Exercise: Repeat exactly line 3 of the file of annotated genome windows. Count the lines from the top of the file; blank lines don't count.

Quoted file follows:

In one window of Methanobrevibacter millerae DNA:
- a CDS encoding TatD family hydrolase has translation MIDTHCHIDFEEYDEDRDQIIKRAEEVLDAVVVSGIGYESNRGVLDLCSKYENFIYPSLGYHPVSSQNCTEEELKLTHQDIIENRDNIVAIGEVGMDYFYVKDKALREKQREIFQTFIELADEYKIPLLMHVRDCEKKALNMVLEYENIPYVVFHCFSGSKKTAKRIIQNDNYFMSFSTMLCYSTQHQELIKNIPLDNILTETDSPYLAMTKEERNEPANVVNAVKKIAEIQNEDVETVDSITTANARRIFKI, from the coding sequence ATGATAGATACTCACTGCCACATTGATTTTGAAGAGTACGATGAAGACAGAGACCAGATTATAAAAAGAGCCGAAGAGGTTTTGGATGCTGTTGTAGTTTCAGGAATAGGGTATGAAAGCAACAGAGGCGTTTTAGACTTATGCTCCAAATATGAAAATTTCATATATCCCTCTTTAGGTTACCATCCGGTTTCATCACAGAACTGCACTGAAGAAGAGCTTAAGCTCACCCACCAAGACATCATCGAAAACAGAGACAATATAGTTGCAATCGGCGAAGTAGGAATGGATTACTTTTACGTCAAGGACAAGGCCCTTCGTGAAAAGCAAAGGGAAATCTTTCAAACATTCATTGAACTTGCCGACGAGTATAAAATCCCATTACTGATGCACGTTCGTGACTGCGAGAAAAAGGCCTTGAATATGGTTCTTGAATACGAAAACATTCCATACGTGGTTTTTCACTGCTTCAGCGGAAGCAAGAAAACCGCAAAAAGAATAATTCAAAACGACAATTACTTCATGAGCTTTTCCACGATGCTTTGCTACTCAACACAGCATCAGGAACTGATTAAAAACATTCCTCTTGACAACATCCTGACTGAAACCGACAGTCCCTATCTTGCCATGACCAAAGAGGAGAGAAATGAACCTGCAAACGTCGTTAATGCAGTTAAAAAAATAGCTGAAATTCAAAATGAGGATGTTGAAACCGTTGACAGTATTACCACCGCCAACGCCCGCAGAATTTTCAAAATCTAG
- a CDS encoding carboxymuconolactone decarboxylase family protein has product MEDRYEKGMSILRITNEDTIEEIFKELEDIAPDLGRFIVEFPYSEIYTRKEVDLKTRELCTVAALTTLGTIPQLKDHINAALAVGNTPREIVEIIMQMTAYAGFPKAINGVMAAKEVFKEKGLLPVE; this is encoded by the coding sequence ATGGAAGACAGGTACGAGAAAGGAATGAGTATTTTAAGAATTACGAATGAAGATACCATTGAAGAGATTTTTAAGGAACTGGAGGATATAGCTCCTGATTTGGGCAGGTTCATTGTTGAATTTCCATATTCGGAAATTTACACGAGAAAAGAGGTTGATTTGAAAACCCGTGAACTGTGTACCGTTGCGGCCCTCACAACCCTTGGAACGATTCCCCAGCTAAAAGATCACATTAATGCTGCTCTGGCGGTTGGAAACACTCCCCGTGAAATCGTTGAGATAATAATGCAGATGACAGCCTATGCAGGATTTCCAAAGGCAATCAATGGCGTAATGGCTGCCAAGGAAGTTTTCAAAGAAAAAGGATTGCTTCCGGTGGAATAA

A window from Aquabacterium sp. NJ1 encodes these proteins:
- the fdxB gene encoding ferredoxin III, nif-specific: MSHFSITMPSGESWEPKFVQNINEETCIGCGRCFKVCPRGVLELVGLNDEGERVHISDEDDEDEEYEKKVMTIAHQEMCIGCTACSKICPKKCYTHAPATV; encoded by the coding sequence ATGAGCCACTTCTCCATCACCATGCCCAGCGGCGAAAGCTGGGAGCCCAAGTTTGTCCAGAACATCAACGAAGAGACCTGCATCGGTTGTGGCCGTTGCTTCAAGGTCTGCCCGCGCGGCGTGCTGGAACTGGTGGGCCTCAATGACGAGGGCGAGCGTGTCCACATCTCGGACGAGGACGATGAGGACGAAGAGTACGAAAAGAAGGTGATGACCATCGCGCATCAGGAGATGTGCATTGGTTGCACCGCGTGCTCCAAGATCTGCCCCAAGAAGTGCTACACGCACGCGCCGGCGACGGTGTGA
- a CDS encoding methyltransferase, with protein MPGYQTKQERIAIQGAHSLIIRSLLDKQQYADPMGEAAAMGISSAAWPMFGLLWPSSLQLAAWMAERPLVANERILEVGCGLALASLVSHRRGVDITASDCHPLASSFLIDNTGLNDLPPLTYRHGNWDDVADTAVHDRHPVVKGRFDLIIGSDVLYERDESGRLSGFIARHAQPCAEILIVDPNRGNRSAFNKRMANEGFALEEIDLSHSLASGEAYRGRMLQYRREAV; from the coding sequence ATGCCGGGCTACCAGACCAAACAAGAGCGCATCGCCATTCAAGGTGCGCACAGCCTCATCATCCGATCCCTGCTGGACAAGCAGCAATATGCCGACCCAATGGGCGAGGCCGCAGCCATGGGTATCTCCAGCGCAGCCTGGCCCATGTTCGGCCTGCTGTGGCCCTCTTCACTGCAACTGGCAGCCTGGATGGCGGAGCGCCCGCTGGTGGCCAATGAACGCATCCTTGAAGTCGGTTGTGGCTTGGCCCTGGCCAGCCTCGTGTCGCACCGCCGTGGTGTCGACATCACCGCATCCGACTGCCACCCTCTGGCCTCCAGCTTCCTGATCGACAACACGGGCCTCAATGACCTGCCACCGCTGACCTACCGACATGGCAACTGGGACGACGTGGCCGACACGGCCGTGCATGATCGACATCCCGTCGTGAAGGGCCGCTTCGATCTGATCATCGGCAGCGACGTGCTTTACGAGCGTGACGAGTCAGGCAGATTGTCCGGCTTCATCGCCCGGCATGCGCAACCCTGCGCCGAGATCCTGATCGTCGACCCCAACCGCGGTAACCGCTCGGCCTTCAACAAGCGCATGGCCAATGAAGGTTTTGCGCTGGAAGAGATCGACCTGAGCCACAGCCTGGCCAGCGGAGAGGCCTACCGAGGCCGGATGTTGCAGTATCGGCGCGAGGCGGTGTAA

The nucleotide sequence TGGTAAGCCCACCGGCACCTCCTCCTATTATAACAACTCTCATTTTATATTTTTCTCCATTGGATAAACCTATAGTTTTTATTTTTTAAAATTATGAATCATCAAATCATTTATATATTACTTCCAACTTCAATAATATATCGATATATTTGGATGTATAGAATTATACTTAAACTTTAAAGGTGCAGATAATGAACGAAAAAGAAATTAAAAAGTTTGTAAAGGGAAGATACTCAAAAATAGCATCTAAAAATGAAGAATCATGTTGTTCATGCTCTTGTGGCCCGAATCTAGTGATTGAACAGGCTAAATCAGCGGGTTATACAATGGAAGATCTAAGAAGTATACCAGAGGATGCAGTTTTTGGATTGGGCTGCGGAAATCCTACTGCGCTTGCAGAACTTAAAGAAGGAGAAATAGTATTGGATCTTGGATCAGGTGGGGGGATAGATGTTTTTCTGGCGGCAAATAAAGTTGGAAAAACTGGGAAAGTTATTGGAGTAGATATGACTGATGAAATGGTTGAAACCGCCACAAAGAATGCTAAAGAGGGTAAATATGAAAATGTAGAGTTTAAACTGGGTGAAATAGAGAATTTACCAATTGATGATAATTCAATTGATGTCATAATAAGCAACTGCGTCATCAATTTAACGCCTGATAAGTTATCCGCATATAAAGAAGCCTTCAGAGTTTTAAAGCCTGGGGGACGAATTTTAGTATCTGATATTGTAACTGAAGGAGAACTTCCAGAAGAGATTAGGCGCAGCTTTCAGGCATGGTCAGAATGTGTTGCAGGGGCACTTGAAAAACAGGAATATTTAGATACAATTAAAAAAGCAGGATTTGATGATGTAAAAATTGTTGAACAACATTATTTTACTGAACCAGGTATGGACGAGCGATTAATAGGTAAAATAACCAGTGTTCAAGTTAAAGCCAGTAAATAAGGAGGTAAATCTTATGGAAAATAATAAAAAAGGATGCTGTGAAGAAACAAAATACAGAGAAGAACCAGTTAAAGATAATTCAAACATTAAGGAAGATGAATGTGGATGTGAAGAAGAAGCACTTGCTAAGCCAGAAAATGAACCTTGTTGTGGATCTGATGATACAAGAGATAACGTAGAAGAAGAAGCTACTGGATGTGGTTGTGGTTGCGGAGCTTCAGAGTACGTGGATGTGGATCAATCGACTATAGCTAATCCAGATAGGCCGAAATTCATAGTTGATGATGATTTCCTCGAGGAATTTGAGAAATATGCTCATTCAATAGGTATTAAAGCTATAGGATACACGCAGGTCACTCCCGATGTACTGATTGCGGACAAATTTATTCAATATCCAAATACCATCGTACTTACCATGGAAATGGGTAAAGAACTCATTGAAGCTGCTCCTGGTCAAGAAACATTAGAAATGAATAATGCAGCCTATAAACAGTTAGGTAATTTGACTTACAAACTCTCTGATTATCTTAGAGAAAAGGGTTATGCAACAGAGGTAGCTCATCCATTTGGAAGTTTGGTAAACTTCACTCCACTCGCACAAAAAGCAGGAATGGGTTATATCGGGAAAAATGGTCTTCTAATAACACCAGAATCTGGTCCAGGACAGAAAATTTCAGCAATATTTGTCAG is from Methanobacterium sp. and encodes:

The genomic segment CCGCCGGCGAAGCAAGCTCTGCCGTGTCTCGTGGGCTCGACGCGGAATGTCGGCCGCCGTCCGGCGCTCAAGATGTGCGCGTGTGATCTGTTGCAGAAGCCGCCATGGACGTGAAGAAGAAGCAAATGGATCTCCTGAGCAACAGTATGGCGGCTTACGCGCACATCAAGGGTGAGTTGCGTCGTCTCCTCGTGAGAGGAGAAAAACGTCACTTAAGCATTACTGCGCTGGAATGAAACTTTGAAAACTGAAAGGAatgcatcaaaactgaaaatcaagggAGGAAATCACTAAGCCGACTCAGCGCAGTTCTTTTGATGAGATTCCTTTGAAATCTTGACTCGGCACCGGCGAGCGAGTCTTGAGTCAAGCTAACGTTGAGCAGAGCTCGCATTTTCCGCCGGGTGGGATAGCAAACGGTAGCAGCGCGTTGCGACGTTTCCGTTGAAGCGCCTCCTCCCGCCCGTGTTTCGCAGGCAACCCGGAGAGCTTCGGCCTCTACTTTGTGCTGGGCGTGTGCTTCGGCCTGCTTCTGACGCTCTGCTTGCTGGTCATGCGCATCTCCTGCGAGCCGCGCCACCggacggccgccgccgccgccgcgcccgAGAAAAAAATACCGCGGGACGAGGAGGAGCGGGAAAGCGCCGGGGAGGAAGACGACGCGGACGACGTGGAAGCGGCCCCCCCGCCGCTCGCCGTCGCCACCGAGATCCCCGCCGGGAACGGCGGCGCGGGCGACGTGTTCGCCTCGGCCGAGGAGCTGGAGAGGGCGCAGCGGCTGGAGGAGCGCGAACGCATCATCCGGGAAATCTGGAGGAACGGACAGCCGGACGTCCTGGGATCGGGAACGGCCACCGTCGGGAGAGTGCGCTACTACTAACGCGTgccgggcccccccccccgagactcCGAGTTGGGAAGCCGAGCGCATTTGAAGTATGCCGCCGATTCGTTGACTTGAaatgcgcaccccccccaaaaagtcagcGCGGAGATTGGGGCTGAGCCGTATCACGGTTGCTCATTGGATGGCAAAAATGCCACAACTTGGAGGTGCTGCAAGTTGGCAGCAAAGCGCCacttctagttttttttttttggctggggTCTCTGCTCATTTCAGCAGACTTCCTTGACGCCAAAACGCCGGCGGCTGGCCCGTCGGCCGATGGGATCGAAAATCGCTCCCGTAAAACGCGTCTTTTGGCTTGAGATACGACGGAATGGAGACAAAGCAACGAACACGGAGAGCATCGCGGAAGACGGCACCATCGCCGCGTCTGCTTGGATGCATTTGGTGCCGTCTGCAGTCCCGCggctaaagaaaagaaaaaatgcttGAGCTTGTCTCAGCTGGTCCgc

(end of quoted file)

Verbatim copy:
- a CDS encoding carboxymuconolactone decarboxylase family protein has product MEDRYEKGMSILRITNEDTIEEIFKELEDIAPDLGRFIVEFPYSEIYTRKEVDLKTRELCTVAALTTLGTIPQLKDHINAALAVGNTPREIVEIIMQMTAYAGFPKAINGVMAAKEVFKEKGLLPVE; this is encoded by the coding sequence ATGGAAGACAGGTACGAGAAAGGAATGAGTATTTTAAGAATTACGAATGAAGATACCATTGAAGAGATTTTTAAGGAACTGGAGGATATAGCTCCTGATTTGGGCAGGTTCATTGTTGAATTTCCATATTCGGAAATTTACACGAGAAAAGAGGTTGATTTGAAAACCCGTGAACTGTGTACCGTTGCGGCCCTCACAACCCTTGGAACGATTCCCCAGCTAAAAGATCACATTAATGCTGCTCTGGCGGTTGGAAACACTCCCCGTGAAATCGTTGAGATAATAATGCAGATGACAGCCTATGCAGGATTTCCAAAGGCAATCAATGGCGTAATGGCTGCCAAGGAAGTTTTCAAAGAAAAAGGATTGCTTCCGGTGGAATAA